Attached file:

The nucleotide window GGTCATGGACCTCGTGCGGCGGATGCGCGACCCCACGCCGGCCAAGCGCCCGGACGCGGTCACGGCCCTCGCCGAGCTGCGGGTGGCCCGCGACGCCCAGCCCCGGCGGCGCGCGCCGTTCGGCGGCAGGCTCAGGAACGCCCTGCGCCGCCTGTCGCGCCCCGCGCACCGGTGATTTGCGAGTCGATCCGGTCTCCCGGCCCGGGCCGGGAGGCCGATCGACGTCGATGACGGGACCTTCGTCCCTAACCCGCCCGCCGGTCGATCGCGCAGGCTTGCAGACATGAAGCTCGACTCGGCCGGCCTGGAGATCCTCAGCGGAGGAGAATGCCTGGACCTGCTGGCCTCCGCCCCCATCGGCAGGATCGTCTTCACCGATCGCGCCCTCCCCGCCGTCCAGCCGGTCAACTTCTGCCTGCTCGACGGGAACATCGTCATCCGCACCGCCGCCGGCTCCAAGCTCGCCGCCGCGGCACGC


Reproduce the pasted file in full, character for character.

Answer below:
The nucleotide window GGTCATGGACCTCGTGCGGCGGATGCGCGACCCCACGCCGGCCAAGCGCCCGGACGCGGTCACGGCCCTCGCCGAGCTGCGGGTGGCCCGCGACGCCCAGCCCCGGCGGCGCGCGCCGTTCGGCGGCAGGCTCAGGAACGCCCTGCGCCGCCTGTCGCGCCCCGCGCACCGGTGATTTGCGAGTCGATCCGGTCTCCCGGCCCGGGCCGGGAGGCCGATCGACGTCGATGACGGGACCTTCGTCCCTAACCCGCCCGCCGGTCGATCGCGCAGGCTTGCAGACATGAAGCTCGACTCGGCCGGCCTGGAGATCCTCAGCGGAGGAGAATGCCTGGACCTGCTGGCCTCCGCCCCCATCGGCAGGATCGTCTTCACCGATCGCGCCCTCCCCGCCGTCCAGCCGGTCAACTTCTGCCTGCTCGACGGGAACATCGTCATCCGCACCGCCGCCGGCTCCAAGCTCGCCGCCGCGGCACGC